• Wednesday, July 24, 2024
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BusinessDay

Policy Design – Aviation smiles as auto groans

Aviation and destiny

There seems to be a world of difference in the fortunes, and hence, body temperatures of the operators in the automobile and aviation industries in Nigeria, following policy actions that have impacted their current fortunes. For the aviation industry, it looks like a thanksgiving era, as operators have begun to sing songs of praise to the government for supporting them. Apart from complementing the tourism and hospitality sectors, the aviation industry also promotes both domestic and international trade and supports diplomatic relations among nations. Merely flying the flag of a country into other lands contributes to her prestige and general economic well-being. Therefore, the aviation sector contributes significantly to the Nigerian economy.

The pandemic has many victims but the aviation industry seems to be one of the worst-hit. Once the news of the virus burst, steps were taken across the globe to prevent its spread. Those steps, necessary as they were, had consequences and brought collateral damages to economic agents, especially those involved in personal and human-traffic oriented services; notably aviation and hospitality. The initial global reaction against COVID 19 was to minimize travels and reduce human contact. Accordingly, airlines shut down flights and grounded aeroplanes, thereby cutting off their revenues and laying off workers. It was reported that Virgin Australia Group alone grounded over 100 aircraft, suspending flights on both their international and domestic routes. In Nigeria, the government introduced a number of measures, which also brought the sector untold pain.

We have demonstrated an uncanny capacity to consistently act inconsistently. Policy reversal or what has become known as policy summersault, driven largely by official corruption, is a rife in government

Things may have begun to turn around for the airline industry, or so it seems, courtesy of the federal government. Industry operators confirm that the government had earlier supported them with N4 billion and effectively represented their interest in the new Finance Act. They now enjoy five per cent duty on loans, zero duty and zero Value-Added Tax on imported aeroplanes. According to the Nigerian Civil Aviation Authority, the country has twenty 20 airports, in addition to many regulated airstrips and heliports. There are 23 active domestic airlines, 554 licensed pilots; 913 licensed engineers and 1700 cabin staff. The Nigerian aviation industry may be relatively small in size but it is very significant even in the international reckoning. For one, despite all the challenges confronting the country, Nigeria is still an important destination for over 22 foreign carriers, who recognize its potentials as Africa’s largest economy and most populous country. Nigeria’s attractiveness, as an aviation destination, has earned it Bilateral Air Services Agreements with over 78 countries.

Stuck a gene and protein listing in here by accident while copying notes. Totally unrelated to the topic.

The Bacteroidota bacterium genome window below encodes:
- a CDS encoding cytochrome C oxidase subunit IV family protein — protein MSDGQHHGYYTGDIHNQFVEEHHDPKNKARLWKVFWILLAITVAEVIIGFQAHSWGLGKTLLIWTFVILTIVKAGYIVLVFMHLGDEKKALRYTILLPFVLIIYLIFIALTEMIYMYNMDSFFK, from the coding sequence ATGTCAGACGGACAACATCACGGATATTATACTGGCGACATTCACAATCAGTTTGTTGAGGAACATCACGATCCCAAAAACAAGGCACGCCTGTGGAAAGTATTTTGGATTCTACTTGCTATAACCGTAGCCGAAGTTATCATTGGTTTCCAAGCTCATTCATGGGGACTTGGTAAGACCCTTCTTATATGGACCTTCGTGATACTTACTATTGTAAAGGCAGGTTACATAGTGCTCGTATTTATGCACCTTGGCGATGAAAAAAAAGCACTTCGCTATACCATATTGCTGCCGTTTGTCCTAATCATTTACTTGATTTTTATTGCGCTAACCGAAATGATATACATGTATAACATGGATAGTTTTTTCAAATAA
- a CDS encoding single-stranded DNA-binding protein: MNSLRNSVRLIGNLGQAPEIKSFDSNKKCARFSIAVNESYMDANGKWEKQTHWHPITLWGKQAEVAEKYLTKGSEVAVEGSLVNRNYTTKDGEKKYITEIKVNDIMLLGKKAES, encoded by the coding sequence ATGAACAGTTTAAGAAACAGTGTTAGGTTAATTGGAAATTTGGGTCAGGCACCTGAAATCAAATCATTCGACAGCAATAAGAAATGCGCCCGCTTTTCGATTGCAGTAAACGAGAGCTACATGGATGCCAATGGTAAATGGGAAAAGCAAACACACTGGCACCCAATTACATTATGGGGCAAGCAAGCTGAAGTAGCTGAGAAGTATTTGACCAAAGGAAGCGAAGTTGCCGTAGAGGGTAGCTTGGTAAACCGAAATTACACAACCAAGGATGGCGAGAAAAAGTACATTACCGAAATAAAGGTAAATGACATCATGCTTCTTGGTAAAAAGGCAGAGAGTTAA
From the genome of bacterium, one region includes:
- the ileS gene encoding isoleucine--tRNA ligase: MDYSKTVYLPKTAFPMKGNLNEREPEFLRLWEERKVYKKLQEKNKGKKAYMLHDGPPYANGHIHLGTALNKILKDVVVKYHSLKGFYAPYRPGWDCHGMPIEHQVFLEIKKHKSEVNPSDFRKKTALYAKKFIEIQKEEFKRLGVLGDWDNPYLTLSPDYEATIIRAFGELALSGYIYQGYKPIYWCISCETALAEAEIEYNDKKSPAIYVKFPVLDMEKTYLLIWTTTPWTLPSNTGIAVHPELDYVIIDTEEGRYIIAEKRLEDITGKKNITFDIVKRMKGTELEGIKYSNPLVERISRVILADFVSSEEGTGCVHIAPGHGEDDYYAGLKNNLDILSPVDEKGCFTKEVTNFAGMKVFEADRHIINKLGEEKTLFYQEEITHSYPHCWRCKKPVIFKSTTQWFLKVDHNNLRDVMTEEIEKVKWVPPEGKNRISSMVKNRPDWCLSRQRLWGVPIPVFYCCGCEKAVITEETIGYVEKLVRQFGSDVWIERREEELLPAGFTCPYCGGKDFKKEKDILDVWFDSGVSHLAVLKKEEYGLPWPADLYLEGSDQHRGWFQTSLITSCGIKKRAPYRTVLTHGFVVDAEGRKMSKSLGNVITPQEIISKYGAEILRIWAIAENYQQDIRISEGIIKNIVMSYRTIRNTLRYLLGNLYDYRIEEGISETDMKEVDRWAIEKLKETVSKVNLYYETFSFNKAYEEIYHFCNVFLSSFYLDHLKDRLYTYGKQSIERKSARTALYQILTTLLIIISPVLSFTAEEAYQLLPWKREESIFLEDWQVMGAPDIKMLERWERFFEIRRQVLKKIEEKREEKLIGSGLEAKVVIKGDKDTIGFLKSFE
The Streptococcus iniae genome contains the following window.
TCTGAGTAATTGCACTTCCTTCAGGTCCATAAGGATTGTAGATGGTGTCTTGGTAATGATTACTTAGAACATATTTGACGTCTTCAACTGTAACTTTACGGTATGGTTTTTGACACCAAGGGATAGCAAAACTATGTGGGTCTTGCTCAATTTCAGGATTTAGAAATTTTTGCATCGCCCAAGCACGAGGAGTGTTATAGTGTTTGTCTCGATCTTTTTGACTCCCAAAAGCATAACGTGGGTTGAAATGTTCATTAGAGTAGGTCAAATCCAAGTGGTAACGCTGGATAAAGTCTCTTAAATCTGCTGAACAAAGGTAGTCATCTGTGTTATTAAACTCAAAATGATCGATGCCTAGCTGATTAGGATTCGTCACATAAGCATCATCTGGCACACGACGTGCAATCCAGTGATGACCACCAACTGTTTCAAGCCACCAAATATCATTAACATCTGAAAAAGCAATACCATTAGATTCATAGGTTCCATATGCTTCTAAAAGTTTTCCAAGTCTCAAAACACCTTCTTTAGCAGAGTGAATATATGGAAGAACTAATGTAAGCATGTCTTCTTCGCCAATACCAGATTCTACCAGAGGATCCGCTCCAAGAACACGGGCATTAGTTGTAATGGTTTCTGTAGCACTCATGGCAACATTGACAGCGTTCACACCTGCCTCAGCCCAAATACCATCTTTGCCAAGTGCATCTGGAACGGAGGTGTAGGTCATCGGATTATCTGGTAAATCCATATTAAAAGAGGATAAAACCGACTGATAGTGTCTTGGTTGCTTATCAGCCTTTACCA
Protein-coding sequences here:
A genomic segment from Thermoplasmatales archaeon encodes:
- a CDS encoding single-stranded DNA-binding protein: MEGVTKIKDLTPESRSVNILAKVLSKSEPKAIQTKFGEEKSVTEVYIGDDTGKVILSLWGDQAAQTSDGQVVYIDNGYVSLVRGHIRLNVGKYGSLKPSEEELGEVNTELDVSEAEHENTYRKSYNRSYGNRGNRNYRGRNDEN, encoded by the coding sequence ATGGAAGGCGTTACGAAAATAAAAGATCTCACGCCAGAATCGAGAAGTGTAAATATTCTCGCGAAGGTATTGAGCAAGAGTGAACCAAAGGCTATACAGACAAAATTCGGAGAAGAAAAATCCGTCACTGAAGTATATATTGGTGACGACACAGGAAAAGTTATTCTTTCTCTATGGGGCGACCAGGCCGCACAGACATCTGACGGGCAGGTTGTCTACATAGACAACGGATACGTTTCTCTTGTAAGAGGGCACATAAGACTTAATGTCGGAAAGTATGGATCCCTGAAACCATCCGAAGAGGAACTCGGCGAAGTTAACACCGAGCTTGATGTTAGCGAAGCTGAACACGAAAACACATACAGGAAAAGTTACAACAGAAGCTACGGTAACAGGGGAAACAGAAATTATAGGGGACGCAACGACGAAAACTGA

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The foregoing seems to demolish the argument of those who claim that the current support for the industry is misplaced, because according to them, only a small number of people travel by air, compared to road transport. Looking at the Air Traffic Data published by the National Bureau of Statistics, the critics seem to have a point. As at the second quarter of 2018, the total number of passengers who passed through Nigerian airports reached 3,845,853, a figure that is hardly up to two per cent of the over 205 million people in the country. But that seems to be the end of their point. The relatively low number of air travellers does not diminish the fact that they constitute the elite, who drive the economy, and the political class, however we previewed them, that give the country its policy direction, right or wrong. In this regard, I believe we have not even done much for an industry so strategic to both our national prestige, and economic and political sustenance.

My interest is actually in the ability of government to sustain whatever support they have given the aviation industry. We have demonstrated an uncanny capacity to consistently act inconsistently. Policy reversal or what has become known as policy summersault, driven largely by official corruption, is a rife in government. I wrote a piece last week titled “The Far Side of the 2020 Finance Act”, in which I took a look at the treatment given to the Automobile Industry in the Finance Act. Precisely, the Act lowered duty on imported transport vehicles, as a means of fighting inflation, which government blames on high cost of transportation, effectively withdrawing the incentives given to investors in that sector, and which attracted a lot of investment into that sector.

One of the airlines, the popular Air peace, has responded to the current government support to the aviation industry by ordering 13 brand new airplanes, partly perhaps, because of the zero duty incentive. That’s a bit scary, in an environment in which personal interest could engineer policy reversal at very short notice. I hope that operators in the airline industry will not wake up one day to find that the rug has been pulled from their feet. I also hope that the zero duty on the import of airplanes will last until all the planes being ordered by players come in. To have them carry then can, like their counterparts in the auto industry, without consultation (I hear the discussion with operators in the automotive industry is now about to begin, ex post), may be too much for the economy to bear. Let us begin to make broadly impactful decision on the bases of broad-based consideration.